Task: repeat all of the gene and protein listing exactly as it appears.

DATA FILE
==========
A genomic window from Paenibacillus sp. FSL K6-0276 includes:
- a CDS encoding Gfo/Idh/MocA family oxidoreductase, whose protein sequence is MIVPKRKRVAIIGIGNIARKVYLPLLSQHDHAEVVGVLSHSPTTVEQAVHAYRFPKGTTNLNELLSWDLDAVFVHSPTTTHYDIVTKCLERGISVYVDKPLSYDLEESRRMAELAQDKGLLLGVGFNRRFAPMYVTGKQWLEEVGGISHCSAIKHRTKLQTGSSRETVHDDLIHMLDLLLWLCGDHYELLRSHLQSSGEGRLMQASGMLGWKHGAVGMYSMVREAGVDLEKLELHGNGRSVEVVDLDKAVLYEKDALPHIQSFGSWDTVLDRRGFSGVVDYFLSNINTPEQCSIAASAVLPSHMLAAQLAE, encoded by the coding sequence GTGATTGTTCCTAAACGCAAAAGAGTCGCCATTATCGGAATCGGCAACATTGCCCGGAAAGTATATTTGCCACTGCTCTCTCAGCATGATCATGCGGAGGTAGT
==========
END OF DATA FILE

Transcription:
A genomic window from Paenibacillus sp. FSL K6-0276 includes:
- a CDS encoding Gfo/Idh/MocA family oxidoreductase, whose protein sequence is MIVPKRKRVAIIGIGNIARKVYLPLLSQHDHAEVVGVLSHSPTTVEQAVHAYRFPKGTTNLNELLSWDLDAVFVHSPTTTHYDIVTKCLERGISVYVDKPLSYDLEESRRMAELAQDKGLLLGVGFNRRFAPMYVTGKQWLEEVGGISHCSAIKHRTKLQTGSSRETVHDDLIHMLDLLLWLCGDHYELLRSHLQSSGEGRLMQASGMLGWKHGAVGMYSMVREAGVDLEKLELHGNGRSVEVVDLDKAVLYEKDALPHIQSFGSWDTVLDRRGFSGVVDYFLSNINTPEQCSIAASAVLPSHMLAAQLAE, encoded by the coding sequence GTGATTGTTCCTAAACGCAAAAGAGTCGCCATTATCGGAATCGGCAACATTGCCCGGAAAGTATATTTGCCACTGCTCTCTCAGCATGATCATGCGGAGGTAGT